Muslim flight attendant who refused to serve alcohol sues airline
Published 12/08/2016 | 16:58
An American Muslim flight attendant has sued her former employer, claiming she was unlawfully suspended because of religious discrimination.
Charee Stanley, a former employee of Atlanta-based ExpressJet, filed the lawsuit through the Council on American-Islamic Relations (CAIR), a non-profit civil rights and advocacy group.
Stanley converted to Islam shortly after joining ExpressJet, and arranged with her employers that she would be exempt from serving alcohol during flights.
“Once she converted and later explained to her supervisor her issue regarding serving liquor, a reasonable accommodation was made,” said a spokeperson on the CAIR Facebook site. “When a customer asked for alcohol, the other flight attendant served [it] in her place while she served the next passenger. This accommodation worked fine for dozens of flights.”
However, CAIR claims that this understanding was revoked when another flight attendant criticised the arrangement, and another complained about her “reading a book ‘in a foreign language’ during down time”.
Stanley was suspended last summer, shortly after the incident. She now seeks back pay and damages.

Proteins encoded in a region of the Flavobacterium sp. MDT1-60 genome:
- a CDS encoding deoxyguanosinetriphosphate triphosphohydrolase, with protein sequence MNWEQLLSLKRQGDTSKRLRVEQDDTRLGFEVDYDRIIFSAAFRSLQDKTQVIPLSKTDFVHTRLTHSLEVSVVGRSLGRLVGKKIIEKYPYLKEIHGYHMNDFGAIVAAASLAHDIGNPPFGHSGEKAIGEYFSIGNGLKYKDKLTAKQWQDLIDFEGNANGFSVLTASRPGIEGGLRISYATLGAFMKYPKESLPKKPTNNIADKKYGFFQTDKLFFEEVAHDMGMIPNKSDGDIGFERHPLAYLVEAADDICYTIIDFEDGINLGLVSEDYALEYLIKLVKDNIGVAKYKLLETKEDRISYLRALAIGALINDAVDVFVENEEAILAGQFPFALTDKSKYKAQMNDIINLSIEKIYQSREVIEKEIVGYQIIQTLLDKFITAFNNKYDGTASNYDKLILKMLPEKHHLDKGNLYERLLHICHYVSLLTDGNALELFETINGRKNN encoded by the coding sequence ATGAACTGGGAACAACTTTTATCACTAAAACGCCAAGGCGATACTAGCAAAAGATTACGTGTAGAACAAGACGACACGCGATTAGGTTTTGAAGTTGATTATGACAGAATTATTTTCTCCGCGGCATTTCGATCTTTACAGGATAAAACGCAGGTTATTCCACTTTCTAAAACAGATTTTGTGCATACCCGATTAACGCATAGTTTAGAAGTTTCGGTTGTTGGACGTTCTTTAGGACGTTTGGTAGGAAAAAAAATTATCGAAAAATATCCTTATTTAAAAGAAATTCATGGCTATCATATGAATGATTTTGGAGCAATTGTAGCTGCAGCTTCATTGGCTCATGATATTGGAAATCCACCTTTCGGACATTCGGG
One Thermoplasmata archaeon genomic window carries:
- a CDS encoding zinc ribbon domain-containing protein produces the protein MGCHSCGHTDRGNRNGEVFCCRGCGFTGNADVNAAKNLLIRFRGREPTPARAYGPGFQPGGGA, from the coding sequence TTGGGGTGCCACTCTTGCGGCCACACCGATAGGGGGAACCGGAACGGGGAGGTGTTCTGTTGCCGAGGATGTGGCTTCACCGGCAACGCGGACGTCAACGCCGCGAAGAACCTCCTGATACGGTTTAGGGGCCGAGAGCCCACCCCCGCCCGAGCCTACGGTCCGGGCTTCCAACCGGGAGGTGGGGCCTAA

Dawud Walid, executive director of the CAIR Michigan chapter, said on the organisation’s social media site that Stanley’s suspension was unlawful. “Under the guise of American law, an American is allowed reasonable accommodation for their religion as it long as it isn’t casing undue hardship.”
Lena Masri, CAIR senior staff attorney, said that the grievance against Stanley contained 'Islamophobic' overtones
"[The situation] obviously was not causing undue hardship because there were two flight attendants and it was moving along smoothly until another flight attendant decided that they had an issue with Ms Stanley not serving alcohol."
ExpressJet said in a statement that it values diversity but cannot comment on specific personnel matters or ongoing litigation.
Stanley filed an initial complaint against ExpressJet in September 2015, just after her suspension. Lena Masri, CAIR senior staff attorney, said at the time that the grievance against Stanley contained “Islamophobic” overtones because it noted that she wore a headscarf and carried a book with “foreign writings”.
In a statement, Ms Masri emphasised the importance of religious freedom. “What this case comes down to is no one should have to choose between their career and religion, and it's incumbent upon employers to provide a safe environment where employees can feel they can practice their religion freely.” The lawsuit is ongoing.